May 5, 2020

Four years of calculations lead to new insights into muon anomaly

Posted by in categories: particle physics, supercomputing

Two decades ago, an experiment at the U.S. Department of Energy’s (DOE) Brookhaven National Laboratory pinpointed a mysterious mismatch between established particle physics theory and actual lab measurements. When researchers gauged the behavior of a subatomic particle called the muon, the results did not agree with theoretical calculations, posing a potential challenge to the Standard Model—our current understanding of how the universe works.

Ever since then, scientists around the world have been trying to verify this discrepancy and determine its significance. The answer could either uphold the Standard Model, which defines all of the known subatomic particles and how they interact, or introduce the possibility of an entirely undiscovered physics. A multi-institutional research team (including Brookhaven, Columbia University, and the universities of Connecticut, Nagoya and Regensburg, RIKEN) have used Argonne National Laboratory’s Mira supercomputer to help narrow down the possible explanations for the discrepancy, delivering a newly precise theoretical calculation that refines one piece of this very complex puzzle. The work, funded in part by the DOE’s Office of Science through its Office of High Energy Physics and Advanced Scientific Computing Research programs, has been published in the journal Physical Review Letters.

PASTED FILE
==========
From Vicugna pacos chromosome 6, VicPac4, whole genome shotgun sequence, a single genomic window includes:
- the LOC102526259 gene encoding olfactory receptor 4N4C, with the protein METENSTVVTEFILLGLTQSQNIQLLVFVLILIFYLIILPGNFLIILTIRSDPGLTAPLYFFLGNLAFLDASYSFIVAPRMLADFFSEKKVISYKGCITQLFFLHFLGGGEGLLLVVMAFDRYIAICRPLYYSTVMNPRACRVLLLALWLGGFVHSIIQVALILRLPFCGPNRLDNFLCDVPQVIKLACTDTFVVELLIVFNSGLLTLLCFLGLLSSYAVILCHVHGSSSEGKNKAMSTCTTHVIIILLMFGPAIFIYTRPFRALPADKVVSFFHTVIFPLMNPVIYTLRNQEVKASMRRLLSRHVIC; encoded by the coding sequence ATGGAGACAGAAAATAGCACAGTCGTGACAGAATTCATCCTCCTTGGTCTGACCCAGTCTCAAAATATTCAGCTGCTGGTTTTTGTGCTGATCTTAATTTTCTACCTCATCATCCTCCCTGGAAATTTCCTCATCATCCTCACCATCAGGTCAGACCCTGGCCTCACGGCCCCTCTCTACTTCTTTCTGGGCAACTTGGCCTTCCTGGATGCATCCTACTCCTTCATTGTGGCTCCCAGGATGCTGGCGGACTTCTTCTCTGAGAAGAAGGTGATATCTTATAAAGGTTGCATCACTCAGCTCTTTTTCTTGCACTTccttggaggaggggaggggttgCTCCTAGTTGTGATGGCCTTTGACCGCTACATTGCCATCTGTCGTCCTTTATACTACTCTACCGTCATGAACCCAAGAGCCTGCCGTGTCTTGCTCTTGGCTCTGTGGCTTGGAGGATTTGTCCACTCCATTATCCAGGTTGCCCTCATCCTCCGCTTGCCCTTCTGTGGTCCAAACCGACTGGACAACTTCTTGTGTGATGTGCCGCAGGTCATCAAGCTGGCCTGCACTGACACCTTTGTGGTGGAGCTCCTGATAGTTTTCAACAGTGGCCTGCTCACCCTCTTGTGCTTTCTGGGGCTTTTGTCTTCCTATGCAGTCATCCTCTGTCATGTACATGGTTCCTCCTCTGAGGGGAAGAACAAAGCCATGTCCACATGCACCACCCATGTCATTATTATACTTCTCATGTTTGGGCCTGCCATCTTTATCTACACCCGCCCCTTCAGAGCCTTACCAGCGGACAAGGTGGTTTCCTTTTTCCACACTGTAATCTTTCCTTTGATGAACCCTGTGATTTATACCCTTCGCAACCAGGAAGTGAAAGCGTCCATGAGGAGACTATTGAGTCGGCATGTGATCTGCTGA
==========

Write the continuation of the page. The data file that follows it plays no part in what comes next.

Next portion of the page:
A muon is a heavier version of the electron and has the same electric charge. The measurement in question is of the muon’s magnetic moment, which defines how the particle wobbles when it interacts with an external magnetic field. The earlier Brookhaven experiment, known as Muon g-2, examined muons as they interacted with an electromagnet storage ring 50 feet in diameter. The experimental results diverged from the value predicted by theory by an extremely small amount measured in parts per million, but in the realm of the Standard Model, such a difference is big enough to be notable.

Comments are closed.